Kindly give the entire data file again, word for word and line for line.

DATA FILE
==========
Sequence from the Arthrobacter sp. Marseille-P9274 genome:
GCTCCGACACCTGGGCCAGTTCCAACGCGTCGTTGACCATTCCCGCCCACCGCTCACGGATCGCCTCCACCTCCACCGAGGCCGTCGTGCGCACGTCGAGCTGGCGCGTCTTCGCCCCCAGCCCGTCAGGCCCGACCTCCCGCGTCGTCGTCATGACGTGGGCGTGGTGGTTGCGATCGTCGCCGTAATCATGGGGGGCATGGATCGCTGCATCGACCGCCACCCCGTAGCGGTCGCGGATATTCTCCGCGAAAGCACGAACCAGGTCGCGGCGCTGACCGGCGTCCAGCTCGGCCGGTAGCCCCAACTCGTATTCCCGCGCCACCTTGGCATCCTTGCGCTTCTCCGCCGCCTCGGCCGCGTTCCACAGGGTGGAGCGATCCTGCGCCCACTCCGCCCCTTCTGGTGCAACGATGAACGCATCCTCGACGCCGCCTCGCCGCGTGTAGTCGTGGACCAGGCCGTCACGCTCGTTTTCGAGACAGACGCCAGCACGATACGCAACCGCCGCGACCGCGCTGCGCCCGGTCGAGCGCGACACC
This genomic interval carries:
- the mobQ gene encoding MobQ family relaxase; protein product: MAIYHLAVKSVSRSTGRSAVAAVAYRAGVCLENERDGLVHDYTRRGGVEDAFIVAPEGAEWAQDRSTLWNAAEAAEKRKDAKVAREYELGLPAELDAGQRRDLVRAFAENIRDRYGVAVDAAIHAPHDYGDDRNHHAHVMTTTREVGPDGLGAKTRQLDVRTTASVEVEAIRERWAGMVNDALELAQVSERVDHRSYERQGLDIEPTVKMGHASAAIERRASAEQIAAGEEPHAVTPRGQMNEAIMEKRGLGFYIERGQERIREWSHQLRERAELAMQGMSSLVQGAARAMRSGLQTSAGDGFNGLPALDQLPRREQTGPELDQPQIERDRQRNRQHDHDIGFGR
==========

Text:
Sequence from the Arthrobacter sp. Marseille-P9274 genome:
GCTCCGACACCTGGGCCAGTTCCAACGCGTCGTTGACCATTCCCGCCCACCGCTCACGGATCGCCTCCACCTCCACCGAGGCCGTCGTGCGCACGTCGAGCTGGCGCGTCTTCGCCCCCAGCCCGTCAGGCCCGACCTCCCGCGTCGTCGTCATGACGTGGGCGTGGTGGTTGCGATCGTCGCCGTAATCATGGGGGGCATGGATCGCTGCATCGACCGCCACCCCGTAGCGGTCGCGGATATTCTCCGCGAAAGCACGAACCAGGTCGCGGCGCTGACCGGCGTCCAGCTCGGCCGGTAGCCCCAACTCGTATTCCCGCGCCACCTTGGCATCCTTGCGCTTCTCCGCCGCCTCGGCCGCGTTCCACAGGGTGGAGCGATCCTGCGCCCACTCCGCCCCTTCTGGTGCAACGATGAACGCATCCTCGACGCCGCCTCGCCGCGTGTAGTCGTGGACCAGGCCGTCACGCTCGTTTTCGAGACAGACGCCAGCACGATACGCAACCGCCGCGACCGCGCTGCGCCCGGTCGAGCGCGACACC
This genomic interval carries:
- the mobQ gene encoding MobQ family relaxase; protein product: MAIYHLAVKSVSRSTGRSAVAAVAYRAGVCLENERDGLVHDYTRRGGVEDAFIVAPEGAEWAQDRSTLWNAAEAAEKRKDAKVAREYELGLPAELDAGQRRDLVRAFAENIRDRYGVAVDAAIHAPHDYGDDRNHHAHVMTTTREVGPDGLGAKTRQLDVRTTASVEVEAIRERWAGMVNDALELAQVSERVDHRSYERQGLDIEPTVKMGHASAAIERRASAEQIAAGEEPHAVTPRGQMNEAIMEKRGLGFYIERGQERIREWSHQLRERAELAMQGMSSLVQGAARAMRSGLQTSAGDGFNGLPALDQLPRREQTGPELDQPQIERDRQRNRQHDHDIGFGR